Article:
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Cpt ALKANES ALKYL HALIDES

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					    Cpt 3. ALKANES & ALKYL
            HALIDES
 Objectives:
* Name and describe the structure and
  properties of alkanes
* Name and describe the structure and
  properties of alkyl halides
CASE STUDIES
 Methane, Ethane, Butane,... Analysis
  shows
* composition of C and H only. Conclusion: the
  molecules are Hydrocarbons: made of C
  and H only
* They cannot take any more H’s. Conclusion:
  molecules are Saturated Hydrocarbons,
  made using C-H single bonds
 Methyl bromide, ethyl Chloride, ...
  Conclusion: molecules are made using single
  bonds
Introduction
 Definitions
* Alkanes = compounds of C & H bound with
  single bonds only.
 Synonyms:      * saturated hydrocarbons
                * aliphatic compounds
  (associated with fats & oils)
 Alkyl halides = compounds of C, H, and

  Halogens bound with single bonds only.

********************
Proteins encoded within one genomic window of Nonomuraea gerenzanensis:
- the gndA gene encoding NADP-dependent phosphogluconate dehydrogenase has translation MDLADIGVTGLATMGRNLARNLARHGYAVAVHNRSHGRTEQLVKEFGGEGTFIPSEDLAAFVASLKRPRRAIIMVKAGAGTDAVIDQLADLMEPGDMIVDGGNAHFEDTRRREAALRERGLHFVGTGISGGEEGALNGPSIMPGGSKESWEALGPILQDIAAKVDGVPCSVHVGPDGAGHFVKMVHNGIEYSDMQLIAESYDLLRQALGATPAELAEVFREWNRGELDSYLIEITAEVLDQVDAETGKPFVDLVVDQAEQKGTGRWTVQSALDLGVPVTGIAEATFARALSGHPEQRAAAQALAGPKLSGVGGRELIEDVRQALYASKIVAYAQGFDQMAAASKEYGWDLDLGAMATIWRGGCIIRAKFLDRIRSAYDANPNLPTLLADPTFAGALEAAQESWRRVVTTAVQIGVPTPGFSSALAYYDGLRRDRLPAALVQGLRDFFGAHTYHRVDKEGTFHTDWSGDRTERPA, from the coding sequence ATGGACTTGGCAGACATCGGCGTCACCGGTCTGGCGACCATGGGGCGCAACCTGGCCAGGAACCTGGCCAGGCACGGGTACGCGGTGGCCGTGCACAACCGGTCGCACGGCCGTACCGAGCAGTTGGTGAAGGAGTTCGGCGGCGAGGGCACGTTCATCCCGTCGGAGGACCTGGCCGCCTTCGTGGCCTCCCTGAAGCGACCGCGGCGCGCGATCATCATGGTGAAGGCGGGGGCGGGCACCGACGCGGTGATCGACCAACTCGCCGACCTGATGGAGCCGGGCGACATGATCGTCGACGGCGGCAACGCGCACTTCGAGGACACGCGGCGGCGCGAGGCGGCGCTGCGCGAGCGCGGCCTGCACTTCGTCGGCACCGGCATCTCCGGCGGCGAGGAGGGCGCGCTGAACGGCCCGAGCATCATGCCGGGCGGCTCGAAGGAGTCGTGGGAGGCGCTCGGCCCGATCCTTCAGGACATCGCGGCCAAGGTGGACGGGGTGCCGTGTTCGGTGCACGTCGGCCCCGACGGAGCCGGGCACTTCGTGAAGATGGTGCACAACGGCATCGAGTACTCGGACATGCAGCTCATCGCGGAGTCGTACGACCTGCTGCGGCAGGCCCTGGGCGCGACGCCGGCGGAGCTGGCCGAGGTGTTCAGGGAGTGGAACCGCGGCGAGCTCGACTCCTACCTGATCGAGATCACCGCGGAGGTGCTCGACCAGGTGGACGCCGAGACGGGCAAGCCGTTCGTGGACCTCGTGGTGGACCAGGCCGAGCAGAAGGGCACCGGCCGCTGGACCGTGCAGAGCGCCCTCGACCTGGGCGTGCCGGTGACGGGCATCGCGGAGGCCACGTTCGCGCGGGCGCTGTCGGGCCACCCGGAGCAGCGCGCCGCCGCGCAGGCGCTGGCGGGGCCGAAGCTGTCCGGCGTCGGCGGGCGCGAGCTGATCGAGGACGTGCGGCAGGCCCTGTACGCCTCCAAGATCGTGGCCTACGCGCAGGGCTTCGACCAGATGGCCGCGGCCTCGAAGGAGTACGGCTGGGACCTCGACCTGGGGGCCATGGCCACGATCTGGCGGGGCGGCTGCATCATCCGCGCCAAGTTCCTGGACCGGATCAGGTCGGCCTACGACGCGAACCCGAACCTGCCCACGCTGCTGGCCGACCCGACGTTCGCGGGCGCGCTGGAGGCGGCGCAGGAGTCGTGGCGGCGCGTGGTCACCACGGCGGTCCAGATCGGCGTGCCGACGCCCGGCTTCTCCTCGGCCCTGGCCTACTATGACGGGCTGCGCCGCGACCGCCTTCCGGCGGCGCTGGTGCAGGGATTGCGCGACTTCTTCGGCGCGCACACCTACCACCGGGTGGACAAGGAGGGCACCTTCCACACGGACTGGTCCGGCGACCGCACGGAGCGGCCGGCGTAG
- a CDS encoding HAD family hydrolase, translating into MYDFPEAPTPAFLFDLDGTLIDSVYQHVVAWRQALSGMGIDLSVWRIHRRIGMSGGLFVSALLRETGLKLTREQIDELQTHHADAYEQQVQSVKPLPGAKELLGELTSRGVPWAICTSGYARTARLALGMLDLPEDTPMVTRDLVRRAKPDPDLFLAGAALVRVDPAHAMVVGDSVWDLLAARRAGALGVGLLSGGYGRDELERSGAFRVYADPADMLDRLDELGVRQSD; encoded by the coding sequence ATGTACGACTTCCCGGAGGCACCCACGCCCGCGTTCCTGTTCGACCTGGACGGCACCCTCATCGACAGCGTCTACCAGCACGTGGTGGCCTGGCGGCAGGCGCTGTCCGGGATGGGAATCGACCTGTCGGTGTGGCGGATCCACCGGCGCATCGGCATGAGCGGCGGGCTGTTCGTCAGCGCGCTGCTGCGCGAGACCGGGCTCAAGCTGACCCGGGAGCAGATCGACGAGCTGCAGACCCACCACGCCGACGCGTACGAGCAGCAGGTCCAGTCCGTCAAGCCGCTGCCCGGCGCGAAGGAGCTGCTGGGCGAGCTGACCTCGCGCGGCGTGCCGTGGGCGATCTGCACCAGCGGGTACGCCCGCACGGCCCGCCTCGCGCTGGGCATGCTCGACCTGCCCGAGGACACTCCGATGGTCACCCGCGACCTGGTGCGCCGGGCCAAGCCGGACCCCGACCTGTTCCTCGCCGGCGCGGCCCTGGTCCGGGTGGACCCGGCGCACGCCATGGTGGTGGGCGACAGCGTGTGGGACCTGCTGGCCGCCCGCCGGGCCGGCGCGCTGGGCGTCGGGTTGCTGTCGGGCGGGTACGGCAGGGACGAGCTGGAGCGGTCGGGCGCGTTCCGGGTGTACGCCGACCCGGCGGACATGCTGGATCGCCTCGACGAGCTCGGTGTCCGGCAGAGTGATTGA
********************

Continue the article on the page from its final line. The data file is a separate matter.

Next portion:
3.1. Structure
 General Formulas:
 a.      Alkanes
 *1. Open Chain Compounds

Formula: CnH2n+2
 Types of chains:

* Straight (normal): all C's in one line
Ex: Pentane
* branched: C's branch off other nonterminal C's
Ex: isopentane
Alkanes (Continued)
   Isomers: compounds with same numbers &
    kinds of atoms and different bond
    arrangements
   Constitutional isomers: differ in the way
    atoms are connected
   ex: pentane & isopentane
   Homologs: compounds differing only by one
    CH2 group
   Ex: butane & pentane
Alkanes (Continued 2)
   Classes of C's:
*   primary (1o): connected to only 1 C
*   secondary (2o):                     2 C’s
*   Tertiary (3o): Connected to only 3 C’s
*   quaternary(4o):                       four
   Note: to qualify as 1o-3o, an alkyl halide
    must have the appropriate C-X bond
Classes of C's (Example)
Alkanes (Continued)
   *2. Cyclic alkanes:
   General formula: CnH2n
   Can be
   Fully cyclic
   Cyclic with side-chains
Cycloalkanes (Examples)
b. Alkyl halides
 General structure:
 Open chain Alkyl Halides:

 CnH(2n + 1)X. X = F, Cl, Br, I

 Cyclic Alkyl Halides

CnH(2n-1)X
Types of C’s for Alkyl halides:
  primary, secondary, tertiary
          Alkyl Halides
           (examples)



          Cl          Br        F
Primary        Secondary   Tertiary
3.2. Nomenclature
   Definition: Procedure to name
    compounds
   Standard System: IUPAC
    (International Union for Pure and